When you are planning your estate you must inventory your assets. Clearly, you want to know exactly what you have to give to your loved ones, but there is an additional motivation. You should be aware of the value of your estate as it compares to the amount of the estate tax exclusion.
The proceeds from life insurance policies that you personally own would be looked upon as part of your estate by the Internal Revenue Service. If you are exposed to the estate tax and you are in possession of valuable life insurance policies, you may want to consider the creation of an irrevocable life insurance trust. Because of the rather wordy name, this type of trust is often referred to as an ILIT.
Irrevocable Life Insurance Trusts
There are revocable trusts, and there are irrevocable trusts. When you convey assets into an irrevocable trust you are surrendering direct control, because you cannot revoke or rescind the trust. Because you are giving up incidents of ownership, generally speaking assets that have been conveyed into an irrevocable trust are no longer part of your estate for tax purposes.
There can be gift tax concerns with some irrevocable trusts, but that is a subject for another article.
If you place your insurance policies into an irrevocable life insurance trust you would be removing them from your estate. However, there is a three-year rule to contend with if you are conveying existing policies into an ILIT. If you die within three years of placing the policies into the trust, they would once again become part of your estate.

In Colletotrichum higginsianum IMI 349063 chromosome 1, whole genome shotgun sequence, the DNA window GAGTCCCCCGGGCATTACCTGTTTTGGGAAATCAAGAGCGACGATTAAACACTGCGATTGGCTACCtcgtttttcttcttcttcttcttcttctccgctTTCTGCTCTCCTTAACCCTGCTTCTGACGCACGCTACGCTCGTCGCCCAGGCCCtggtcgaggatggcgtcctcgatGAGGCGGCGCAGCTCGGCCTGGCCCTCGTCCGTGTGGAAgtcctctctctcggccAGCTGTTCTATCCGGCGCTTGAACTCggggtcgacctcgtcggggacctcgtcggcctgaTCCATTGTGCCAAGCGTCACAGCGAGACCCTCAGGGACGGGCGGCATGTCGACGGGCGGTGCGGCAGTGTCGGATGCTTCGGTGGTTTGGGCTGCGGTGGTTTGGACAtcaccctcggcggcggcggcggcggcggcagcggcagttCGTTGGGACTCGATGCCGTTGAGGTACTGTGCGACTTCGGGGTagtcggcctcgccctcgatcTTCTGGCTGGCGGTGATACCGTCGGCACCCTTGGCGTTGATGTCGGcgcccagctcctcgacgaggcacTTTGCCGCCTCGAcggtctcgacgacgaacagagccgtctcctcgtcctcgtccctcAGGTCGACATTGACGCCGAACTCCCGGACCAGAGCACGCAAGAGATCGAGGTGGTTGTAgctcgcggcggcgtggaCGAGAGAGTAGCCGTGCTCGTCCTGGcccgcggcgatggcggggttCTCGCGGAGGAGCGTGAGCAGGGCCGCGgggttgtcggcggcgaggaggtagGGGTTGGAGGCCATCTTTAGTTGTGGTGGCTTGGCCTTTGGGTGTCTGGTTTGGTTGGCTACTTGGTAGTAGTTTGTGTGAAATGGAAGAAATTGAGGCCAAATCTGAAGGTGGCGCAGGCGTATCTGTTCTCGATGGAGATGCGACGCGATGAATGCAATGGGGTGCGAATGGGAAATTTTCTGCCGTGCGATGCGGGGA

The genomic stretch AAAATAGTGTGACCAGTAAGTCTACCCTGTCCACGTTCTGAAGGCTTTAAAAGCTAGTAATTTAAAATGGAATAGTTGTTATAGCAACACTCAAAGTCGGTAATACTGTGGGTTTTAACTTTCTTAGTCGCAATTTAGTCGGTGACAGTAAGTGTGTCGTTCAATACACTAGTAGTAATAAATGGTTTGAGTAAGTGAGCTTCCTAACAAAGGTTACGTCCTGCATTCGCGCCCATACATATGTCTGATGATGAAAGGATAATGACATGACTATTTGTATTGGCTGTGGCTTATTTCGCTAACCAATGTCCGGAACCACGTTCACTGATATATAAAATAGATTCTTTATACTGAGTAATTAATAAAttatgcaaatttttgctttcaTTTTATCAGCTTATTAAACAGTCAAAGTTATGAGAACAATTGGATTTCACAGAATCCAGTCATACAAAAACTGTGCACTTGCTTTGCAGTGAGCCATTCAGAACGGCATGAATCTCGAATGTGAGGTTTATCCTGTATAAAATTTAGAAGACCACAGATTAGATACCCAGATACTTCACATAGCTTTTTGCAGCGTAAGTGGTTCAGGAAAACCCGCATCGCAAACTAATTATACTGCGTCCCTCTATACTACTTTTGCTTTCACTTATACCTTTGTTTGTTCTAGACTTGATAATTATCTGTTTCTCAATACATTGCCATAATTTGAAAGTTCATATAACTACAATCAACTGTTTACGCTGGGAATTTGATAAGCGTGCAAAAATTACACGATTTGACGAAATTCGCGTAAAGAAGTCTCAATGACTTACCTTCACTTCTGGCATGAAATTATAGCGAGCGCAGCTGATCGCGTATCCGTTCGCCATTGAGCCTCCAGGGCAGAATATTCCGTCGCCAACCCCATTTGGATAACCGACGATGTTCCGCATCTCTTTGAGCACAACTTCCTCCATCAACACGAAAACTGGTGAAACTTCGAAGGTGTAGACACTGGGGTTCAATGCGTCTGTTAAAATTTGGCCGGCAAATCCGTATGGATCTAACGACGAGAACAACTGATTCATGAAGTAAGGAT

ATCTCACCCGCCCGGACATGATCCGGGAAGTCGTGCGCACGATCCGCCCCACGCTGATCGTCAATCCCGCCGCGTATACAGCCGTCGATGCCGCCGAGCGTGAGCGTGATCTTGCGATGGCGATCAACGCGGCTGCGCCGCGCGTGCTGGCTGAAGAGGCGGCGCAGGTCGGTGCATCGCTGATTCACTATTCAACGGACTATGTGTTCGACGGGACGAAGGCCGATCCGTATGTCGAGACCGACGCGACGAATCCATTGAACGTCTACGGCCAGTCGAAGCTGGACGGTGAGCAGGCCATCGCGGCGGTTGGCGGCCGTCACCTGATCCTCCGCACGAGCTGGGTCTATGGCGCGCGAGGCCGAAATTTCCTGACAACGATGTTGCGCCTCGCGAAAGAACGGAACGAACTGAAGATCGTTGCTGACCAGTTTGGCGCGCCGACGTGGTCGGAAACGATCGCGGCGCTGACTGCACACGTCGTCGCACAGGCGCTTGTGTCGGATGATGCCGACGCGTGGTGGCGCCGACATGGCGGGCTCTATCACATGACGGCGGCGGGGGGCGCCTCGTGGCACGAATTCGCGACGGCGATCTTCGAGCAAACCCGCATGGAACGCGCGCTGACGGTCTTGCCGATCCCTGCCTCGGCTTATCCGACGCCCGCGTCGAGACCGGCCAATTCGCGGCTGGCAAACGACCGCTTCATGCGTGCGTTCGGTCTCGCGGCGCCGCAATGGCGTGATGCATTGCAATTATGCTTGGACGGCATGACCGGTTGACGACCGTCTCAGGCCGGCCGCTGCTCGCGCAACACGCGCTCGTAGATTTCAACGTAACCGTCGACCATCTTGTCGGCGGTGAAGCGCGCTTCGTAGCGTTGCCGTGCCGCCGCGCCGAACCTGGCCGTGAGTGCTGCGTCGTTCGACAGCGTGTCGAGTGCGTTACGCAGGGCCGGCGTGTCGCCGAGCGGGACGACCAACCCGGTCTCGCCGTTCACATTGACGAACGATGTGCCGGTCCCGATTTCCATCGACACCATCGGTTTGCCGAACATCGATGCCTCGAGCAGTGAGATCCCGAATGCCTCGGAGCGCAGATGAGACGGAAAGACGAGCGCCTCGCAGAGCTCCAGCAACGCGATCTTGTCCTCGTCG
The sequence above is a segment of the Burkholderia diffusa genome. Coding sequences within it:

When you create the trust you name a trustee who will handle the trust administration tasks, and you name a beneficiary. You could name your spouse as the beneficiary, but you may want to extend the tax savings by making the trust itself the beneficiary.
You leave instructions that the trustee must follow when you create the trust agreement. It would be possible to instruct the trustee to distribute resources from the trust to your spouse for the rest of his or her life. Your spouse would benefit, but he or she would never directly own the assets. As a result, they would not be part of his or her taxable estate.
You could also instruct the trustee to distribute assets to your children after your spouse passes away, and this could extend to your grandchildren as well. Depending on the extent of the assets in the trust, there can be tax savings over multiple generations.
The assets that are held by the trust are also protected from creditors.
Free ILIT Report
We have prepared a free special report on irrevocable life insurance trusts. To obtain your copy, click this link: ILIT Report.
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